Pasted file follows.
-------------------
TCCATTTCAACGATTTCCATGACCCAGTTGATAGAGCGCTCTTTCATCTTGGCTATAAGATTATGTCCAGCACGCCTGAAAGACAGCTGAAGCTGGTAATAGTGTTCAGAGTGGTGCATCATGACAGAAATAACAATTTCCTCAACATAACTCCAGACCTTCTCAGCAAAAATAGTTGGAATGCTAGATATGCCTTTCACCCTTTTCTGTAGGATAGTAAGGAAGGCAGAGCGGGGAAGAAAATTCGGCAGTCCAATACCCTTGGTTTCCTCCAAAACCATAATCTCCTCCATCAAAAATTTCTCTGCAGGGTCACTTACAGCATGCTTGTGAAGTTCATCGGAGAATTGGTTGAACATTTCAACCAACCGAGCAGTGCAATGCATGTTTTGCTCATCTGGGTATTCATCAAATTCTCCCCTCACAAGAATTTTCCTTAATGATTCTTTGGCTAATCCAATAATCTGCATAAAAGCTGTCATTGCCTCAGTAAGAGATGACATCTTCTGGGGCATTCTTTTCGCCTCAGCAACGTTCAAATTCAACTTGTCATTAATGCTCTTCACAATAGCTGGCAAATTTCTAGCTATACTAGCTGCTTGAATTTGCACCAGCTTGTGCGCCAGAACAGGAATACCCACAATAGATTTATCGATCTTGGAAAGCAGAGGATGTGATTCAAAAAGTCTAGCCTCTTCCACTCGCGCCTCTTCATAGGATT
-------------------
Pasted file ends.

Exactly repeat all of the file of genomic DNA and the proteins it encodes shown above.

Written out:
TCCATTTCAACGATTTCCATGACCCAGTTGATAGAGCGCTCTTTCATCTTGGCTATAAGATTATGTCCAGCACGCCTGAAAGACAGCTGAAGCTGGTAATAGTGTTCAGAGTGGTGCATCATGACAGAAATAACAATTTCCTCAACATAACTCCAGACCTTCTCAGCAAAAATAGTTGGAATGCTAGATATGCCTTTCACCCTTTTCTGTAGGATAGTAAGGAAGGCAGAGCGGGGAAGAAAATTCGGCAGTCCAATACCCTTGGTTTCCTCCAAAACCATAATCTCCTCCATCAAAAATTTCTCTGCAGGGTCACTTACAGCATGCTTGTGAAGTTCATCGGAGAATTGGTTGAACATTTCAACCAACCGAGCAGTGCAATGCATGTTTTGCTCATCTGGGTATTCATCAAATTCTCCCCTCACAAGAATTTTCCTTAATGATTCTTTGGCTAATCCAATAATCTGCATAAAAGCTGTCATTGCCTCAGTAAGAGATGACATCTTCTGGGGCATTCTTTTCGCCTCAGCAACGTTCAAATTCAACTTGTCATTAATGCTCTTCACAATAGCTGGCAAATTTCTAGCTATACTAGCTGCTTGAATTTGCACCAGCTTGTGCGCCAGAACAGGAATACCCACAATAGATTTATCGATCTTGGAAAGCAGAGGATGTGATTCAAAAAGTCTAGCCTCTTCCACTCGCGCCTCTTCATAGGATT